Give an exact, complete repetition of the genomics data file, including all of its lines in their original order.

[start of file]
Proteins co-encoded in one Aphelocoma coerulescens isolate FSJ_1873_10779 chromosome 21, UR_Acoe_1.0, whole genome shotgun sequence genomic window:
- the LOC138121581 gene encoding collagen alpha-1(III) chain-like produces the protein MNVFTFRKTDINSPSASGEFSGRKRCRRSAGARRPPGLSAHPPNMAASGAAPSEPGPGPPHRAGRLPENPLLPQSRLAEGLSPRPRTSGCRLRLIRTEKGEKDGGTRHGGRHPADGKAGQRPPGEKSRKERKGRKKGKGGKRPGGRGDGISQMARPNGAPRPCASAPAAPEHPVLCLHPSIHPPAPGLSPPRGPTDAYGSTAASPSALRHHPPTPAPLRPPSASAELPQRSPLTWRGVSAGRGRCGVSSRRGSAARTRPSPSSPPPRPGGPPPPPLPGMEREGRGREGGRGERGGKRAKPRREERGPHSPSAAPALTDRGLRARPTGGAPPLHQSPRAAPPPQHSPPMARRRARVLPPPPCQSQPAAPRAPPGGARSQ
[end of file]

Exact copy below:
Proteins co-encoded in one Aphelocoma coerulescens isolate FSJ_1873_10779 chromosome 21, UR_Acoe_1.0, whole genome shotgun sequence genomic window:
- the LOC138121581 gene encoding collagen alpha-1(III) chain-like produces the protein MNVFTFRKTDINSPSASGEFSGRKRCRRSAGARRPPGLSAHPPNMAASGAAPSEPGPGPPHRAGRLPENPLLPQSRLAEGLSPRPRTSGCRLRLIRTEKGEKDGGTRHGGRHPADGKAGQRPPGEKSRKERKGRKKGKGGKRPGGRGDGISQMARPNGAPRPCASAPAAPEHPVLCLHPSIHPPAPGLSPPRGPTDAYGSTAASPSALRHHPPTPAPLRPPSASAELPQRSPLTWRGVSAGRGRCGVSSRRGSAARTRPSPSSPPPRPGGPPPPPLPGMEREGRGREGGRGERGGKRAKPRREERGPHSPSAAPALTDRGLRARPTGGAPPLHQSPRAAPPPQHSPPMARRRARVLPPPPCQSQPAAPRAPPGGARSQ